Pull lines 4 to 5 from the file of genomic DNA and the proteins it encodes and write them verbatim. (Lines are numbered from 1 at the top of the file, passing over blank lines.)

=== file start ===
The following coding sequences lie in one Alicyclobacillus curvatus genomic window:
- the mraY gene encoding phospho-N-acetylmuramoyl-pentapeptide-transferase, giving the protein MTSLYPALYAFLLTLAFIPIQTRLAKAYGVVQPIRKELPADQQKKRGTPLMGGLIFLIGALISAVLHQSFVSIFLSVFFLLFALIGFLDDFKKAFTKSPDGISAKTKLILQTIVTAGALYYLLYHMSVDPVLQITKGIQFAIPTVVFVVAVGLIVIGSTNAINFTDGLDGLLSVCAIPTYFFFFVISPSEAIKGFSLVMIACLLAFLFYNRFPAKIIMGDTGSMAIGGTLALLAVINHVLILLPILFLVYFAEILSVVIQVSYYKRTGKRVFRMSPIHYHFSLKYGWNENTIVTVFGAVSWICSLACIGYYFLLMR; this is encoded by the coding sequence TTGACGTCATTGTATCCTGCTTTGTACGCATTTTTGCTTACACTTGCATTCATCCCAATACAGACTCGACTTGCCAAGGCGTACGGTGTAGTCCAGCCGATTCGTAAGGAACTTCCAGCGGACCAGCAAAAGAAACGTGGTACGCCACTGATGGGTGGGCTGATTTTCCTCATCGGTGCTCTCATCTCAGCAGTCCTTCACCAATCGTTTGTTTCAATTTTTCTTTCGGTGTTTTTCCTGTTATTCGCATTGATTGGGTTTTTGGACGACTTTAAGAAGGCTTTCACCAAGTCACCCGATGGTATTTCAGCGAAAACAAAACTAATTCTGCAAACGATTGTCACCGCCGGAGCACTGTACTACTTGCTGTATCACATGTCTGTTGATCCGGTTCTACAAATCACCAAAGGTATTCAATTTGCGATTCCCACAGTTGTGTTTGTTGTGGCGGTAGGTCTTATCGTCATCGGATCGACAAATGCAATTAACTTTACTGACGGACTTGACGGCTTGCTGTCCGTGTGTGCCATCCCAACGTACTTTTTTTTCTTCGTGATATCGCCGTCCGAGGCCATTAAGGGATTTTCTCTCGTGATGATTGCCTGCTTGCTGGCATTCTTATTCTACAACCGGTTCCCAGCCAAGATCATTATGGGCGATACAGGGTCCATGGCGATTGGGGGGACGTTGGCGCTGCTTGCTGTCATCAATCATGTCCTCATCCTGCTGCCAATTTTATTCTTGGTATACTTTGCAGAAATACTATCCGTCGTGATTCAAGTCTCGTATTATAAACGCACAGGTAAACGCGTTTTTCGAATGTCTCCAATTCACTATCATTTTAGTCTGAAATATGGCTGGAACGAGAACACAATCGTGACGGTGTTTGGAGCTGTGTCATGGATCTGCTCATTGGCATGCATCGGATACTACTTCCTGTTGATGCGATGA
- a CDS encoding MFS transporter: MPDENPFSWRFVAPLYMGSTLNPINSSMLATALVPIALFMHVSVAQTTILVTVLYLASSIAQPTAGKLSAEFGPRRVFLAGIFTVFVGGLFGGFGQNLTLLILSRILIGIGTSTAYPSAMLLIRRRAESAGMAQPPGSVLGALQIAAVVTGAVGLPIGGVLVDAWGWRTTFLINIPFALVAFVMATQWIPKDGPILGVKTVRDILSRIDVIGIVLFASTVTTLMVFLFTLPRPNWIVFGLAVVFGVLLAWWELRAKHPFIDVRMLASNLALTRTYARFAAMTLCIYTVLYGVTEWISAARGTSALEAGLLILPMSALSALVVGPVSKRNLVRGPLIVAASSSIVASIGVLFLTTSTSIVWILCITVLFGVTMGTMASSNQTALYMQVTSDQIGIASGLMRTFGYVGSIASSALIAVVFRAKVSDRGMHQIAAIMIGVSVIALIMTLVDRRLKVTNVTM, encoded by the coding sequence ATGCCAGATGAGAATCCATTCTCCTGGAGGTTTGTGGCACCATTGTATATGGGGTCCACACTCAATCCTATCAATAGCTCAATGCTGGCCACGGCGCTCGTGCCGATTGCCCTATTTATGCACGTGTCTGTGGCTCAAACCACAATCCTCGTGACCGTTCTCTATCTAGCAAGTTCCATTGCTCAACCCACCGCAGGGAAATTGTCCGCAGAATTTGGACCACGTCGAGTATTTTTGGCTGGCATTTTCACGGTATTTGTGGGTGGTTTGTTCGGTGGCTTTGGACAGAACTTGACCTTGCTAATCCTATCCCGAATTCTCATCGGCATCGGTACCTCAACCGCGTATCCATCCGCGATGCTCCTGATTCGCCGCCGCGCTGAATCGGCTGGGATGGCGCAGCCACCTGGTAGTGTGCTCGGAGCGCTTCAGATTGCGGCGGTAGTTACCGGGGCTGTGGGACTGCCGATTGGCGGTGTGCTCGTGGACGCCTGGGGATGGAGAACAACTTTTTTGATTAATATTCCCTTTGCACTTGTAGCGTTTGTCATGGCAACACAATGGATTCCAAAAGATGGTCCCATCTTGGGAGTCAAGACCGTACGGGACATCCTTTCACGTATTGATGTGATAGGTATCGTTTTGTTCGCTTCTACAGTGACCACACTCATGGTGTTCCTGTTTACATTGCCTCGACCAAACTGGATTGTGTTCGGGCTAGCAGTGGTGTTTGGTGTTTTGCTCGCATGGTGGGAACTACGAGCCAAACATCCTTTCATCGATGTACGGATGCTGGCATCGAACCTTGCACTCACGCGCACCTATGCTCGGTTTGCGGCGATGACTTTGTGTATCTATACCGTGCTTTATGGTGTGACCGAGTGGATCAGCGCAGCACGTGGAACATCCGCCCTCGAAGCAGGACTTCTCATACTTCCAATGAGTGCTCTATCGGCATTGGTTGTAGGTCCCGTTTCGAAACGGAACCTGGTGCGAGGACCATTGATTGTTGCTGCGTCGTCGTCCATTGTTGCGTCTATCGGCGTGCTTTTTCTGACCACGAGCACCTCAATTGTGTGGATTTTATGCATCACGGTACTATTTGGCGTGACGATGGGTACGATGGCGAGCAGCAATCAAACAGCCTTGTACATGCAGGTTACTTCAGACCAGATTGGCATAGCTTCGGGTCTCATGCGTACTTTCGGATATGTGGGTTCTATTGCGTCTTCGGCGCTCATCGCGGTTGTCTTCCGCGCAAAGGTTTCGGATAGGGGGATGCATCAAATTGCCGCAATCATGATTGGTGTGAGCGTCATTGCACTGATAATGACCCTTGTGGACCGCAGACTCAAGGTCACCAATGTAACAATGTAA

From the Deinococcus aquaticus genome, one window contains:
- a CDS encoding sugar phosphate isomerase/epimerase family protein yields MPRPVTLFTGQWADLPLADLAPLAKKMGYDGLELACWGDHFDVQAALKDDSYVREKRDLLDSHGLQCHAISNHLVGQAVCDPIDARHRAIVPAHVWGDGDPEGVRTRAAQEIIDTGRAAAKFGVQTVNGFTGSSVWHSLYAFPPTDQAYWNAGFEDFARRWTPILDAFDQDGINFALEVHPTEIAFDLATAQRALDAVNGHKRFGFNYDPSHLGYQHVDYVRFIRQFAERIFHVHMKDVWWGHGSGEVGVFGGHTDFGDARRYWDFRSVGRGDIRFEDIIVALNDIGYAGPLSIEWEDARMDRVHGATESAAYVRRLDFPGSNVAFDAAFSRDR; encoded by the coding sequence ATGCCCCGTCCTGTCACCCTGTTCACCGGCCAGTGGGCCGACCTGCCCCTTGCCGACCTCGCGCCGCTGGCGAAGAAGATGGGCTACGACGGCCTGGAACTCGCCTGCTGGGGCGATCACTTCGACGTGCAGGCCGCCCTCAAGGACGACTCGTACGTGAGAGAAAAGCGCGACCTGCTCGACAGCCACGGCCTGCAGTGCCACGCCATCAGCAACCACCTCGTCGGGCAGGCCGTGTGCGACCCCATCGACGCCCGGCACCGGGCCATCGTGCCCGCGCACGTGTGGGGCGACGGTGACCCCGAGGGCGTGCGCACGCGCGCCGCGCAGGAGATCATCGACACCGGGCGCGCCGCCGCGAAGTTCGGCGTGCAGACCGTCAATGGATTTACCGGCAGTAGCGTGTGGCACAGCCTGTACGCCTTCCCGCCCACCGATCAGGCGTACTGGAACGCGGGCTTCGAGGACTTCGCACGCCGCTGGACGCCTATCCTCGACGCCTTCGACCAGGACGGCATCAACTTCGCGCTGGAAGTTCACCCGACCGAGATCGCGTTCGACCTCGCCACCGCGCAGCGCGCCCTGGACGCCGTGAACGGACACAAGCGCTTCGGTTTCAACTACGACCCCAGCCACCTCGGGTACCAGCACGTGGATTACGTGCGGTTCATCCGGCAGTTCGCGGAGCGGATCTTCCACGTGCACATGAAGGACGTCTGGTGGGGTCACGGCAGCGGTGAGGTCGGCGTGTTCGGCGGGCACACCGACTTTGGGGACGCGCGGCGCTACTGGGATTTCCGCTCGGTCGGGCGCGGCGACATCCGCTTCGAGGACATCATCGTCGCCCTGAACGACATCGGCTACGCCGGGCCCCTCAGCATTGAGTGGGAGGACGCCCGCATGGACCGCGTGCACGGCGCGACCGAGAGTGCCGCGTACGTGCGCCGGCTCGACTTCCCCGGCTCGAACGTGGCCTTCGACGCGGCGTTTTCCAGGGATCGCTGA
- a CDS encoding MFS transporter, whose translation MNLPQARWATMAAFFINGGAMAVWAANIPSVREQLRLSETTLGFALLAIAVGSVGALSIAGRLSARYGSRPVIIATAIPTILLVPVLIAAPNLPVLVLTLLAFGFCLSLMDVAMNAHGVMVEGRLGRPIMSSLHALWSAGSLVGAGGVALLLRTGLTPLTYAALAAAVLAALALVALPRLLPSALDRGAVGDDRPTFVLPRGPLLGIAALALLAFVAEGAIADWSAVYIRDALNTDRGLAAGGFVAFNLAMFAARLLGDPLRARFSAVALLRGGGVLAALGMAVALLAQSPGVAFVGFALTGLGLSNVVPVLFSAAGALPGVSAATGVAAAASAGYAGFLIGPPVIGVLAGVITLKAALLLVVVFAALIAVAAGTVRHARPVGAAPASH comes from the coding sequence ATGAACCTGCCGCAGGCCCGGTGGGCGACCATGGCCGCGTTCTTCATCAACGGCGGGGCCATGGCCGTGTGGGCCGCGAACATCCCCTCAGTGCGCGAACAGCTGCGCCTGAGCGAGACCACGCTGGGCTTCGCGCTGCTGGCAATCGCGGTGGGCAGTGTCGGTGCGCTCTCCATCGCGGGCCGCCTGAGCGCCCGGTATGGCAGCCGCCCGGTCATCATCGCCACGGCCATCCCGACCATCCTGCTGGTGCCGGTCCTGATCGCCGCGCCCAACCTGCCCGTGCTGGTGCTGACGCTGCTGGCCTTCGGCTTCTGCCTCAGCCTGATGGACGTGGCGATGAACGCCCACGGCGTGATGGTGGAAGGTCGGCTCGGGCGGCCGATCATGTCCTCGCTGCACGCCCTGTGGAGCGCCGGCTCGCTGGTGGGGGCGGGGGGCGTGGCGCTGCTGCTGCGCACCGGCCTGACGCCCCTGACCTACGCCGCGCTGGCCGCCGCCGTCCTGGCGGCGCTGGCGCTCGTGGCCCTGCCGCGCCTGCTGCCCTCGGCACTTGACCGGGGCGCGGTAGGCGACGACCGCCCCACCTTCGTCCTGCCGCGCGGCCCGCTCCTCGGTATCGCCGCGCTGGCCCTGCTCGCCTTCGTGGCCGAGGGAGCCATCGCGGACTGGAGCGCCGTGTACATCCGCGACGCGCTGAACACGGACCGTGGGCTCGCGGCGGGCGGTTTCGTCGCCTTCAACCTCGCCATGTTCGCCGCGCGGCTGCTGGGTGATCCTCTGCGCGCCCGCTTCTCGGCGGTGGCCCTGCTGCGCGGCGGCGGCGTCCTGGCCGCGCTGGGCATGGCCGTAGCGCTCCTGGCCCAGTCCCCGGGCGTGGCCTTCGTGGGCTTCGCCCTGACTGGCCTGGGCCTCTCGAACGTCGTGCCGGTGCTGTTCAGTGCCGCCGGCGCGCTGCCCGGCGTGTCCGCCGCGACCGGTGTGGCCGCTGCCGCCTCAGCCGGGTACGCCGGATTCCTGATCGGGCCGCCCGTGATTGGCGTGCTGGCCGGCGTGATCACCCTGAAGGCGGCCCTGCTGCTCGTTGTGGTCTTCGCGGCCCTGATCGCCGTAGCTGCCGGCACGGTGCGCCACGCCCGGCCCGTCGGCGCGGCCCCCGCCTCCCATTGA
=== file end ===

From the Deinococcus aquaticus genome, one window contains:
- a CDS encoding sugar phosphate isomerase/epimerase family protein yields MPRPVTLFTGQWADLPLADLAPLAKKMGYDGLELACWGDHFDVQAALKDDSYVREKRDLLDSHGLQCHAISNHLVGQAVCDPIDARHRAIVPAHVWGDGDPEGVRTRAAQEIIDTGRAAAKFGVQTVNGFTGSSVWHSLYAFPPTDQAYWNAGFEDFARRWTPILDAFDQDGINFALEVHPTEIAFDLATAQRALDAVNGHKRFGFNYDPSHLGYQHVDYVRFIRQFAERIFHVHMKDVWWGHGSGEVGVFGGHTDFGDARRYWDFRSVGRGDIRFEDIIVALNDIGYAGPLSIEWEDARMDRVHGATESAAYVRRLDFPGSNVAFDAAFSRDR; encoded by the coding sequence ATGCCCCGTCCTGTCACCCTGTTCACCGGCCAGTGGGCCGACCTGCCCCTTGCCGACCTCGCGCCGCTGGCGAAGAAGATGGGCTACGACGGCCTGGAACTCGCCTGCTGGGGCGATCACTTCGACGTGCAGGCCGCCCTCAAGGACGACTCGTACGTGAGAGAAAAGCGCGACCTGCTCGACAGCCACGGCCTGCAGTGCCACGCCATCAGCAACCACCTCGTCGGGCAGGCCGTGTGCGACCCCATCGACGCCCGGCACCGGGCCATCGTGCCCGCGCACGTGTGGGGCGACGGTGACCCCGAGGGCGTGCGCACGCGCGCCGCGCAGGAGATCATCGACACCGGGCGCGCCGCCGCGAAGTTCGGCGTGCAGACCGTCAATGGATTTACCGGCAGTAGCGTGTGGCACAGCCTGTACGCCTTCCCGCCCACCGATCAGGCGTACTGGAACGCGGGCTTCGAGGACTTCGCACGCCGCTGGACGCCTATCCTCGACGCCTTCGACCAGGACGGCATCAACTTCGCGCTGGAAGTTCACCCGACCGAGATCGCGTTCGACCTCGCCACCGCGCAGCGCGCCCTGGACGCCGTGAACGGACACAAGCGCTTCGGTTTCAACTACGACCCCAGCCACCTCGGGTACCAGCACGTGGATTACGTGCGGTTCATCCGGCAGTTCGCGGAGCGGATCTTCCACGTGCACATGAAGGACGTCTGGTGGGGTCACGGCAGCGGTGAGGTCGGCGTGTTCGGCGGGCACACCGACTTTGGGGACGCGCGGCGCTACTGGGATTTCCGCTCGGTCGGGCGCGGCGACATCCGCTTCGAGGACATCATCGTCGCCCTGAACGACATCGGCTACGCCGGGCCCCTCAGCATTGAGTGGGAGGACGCCCGCATGGACCGCGTGCACGGCGCGACCGAGAGTGCCGCGTACGTGCGCCGGCTCGACTTCCCCGGCTCGAACGTGGCCTTCGACGCGGCGTTTTCCAGGGATCGCTGA